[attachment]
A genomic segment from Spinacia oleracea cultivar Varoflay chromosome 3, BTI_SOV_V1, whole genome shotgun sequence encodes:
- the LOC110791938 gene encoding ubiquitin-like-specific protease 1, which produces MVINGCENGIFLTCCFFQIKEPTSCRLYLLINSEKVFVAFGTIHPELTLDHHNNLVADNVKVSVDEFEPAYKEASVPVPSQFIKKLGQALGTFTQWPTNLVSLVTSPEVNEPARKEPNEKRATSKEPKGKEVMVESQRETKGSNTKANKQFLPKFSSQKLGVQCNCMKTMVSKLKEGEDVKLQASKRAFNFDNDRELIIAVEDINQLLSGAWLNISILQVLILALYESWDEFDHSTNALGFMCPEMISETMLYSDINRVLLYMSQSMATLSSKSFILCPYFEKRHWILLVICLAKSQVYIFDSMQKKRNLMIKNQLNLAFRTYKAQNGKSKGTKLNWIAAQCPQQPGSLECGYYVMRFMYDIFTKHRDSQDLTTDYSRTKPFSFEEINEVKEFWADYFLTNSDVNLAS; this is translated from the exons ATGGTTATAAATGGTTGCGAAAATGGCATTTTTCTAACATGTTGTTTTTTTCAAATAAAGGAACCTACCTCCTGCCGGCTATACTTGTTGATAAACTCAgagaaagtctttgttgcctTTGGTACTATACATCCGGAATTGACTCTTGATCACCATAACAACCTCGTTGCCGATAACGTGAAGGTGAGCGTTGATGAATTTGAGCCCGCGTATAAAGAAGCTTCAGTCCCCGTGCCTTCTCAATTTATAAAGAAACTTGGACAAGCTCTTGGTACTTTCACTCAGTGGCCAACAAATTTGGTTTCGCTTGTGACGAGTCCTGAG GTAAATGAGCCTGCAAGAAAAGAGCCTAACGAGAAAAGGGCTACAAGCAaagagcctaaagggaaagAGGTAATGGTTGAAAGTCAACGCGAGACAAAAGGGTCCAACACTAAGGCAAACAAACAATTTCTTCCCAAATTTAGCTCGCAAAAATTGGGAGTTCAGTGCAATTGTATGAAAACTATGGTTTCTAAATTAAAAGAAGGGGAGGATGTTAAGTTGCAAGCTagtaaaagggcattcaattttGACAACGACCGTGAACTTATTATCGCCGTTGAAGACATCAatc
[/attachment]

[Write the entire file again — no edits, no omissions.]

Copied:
A genomic segment from Spinacia oleracea cultivar Varoflay chromosome 3, BTI_SOV_V1, whole genome shotgun sequence encodes:
- the LOC110791938 gene encoding ubiquitin-like-specific protease 1, which produces MVINGCENGIFLTCCFFQIKEPTSCRLYLLINSEKVFVAFGTIHPELTLDHHNNLVADNVKVSVDEFEPAYKEASVPVPSQFIKKLGQALGTFTQWPTNLVSLVTSPEVNEPARKEPNEKRATSKEPKGKEVMVESQRETKGSNTKANKQFLPKFSSQKLGVQCNCMKTMVSKLKEGEDVKLQASKRAFNFDNDRELIIAVEDINQLLSGAWLNISILQVLILALYESWDEFDHSTNALGFMCPEMISETMLYSDINRVLLYMSQSMATLSSKSFILCPYFEKRHWILLVICLAKSQVYIFDSMQKKRNLMIKNQLNLAFRTYKAQNGKSKGTKLNWIAAQCPQQPGSLECGYYVMRFMYDIFTKHRDSQDLTTDYSRTKPFSFEEINEVKEFWADYFLTNSDVNLAS; this is translated from the exons ATGGTTATAAATGGTTGCGAAAATGGCATTTTTCTAACATGTTGTTTTTTTCAAATAAAGGAACCTACCTCCTGCCGGCTATACTTGTTGATAAACTCAgagaaagtctttgttgcctTTGGTACTATACATCCGGAATTGACTCTTGATCACCATAACAACCTCGTTGCCGATAACGTGAAGGTGAGCGTTGATGAATTTGAGCCCGCGTATAAAGAAGCTTCAGTCCCCGTGCCTTCTCAATTTATAAAGAAACTTGGACAAGCTCTTGGTACTTTCACTCAGTGGCCAACAAATTTGGTTTCGCTTGTGACGAGTCCTGAG GTAAATGAGCCTGCAAGAAAAGAGCCTAACGAGAAAAGGGCTACAAGCAaagagcctaaagggaaagAGGTAATGGTTGAAAGTCAACGCGAGACAAAAGGGTCCAACACTAAGGCAAACAAACAATTTCTTCCCAAATTTAGCTCGCAAAAATTGGGAGTTCAGTGCAATTGTATGAAAACTATGGTTTCTAAATTAAAAGAAGGGGAGGATGTTAAGTTGCAAGCTagtaaaagggcattcaattttGACAACGACCGTGAACTTATTATCGCCGTTGAAGACATCAatc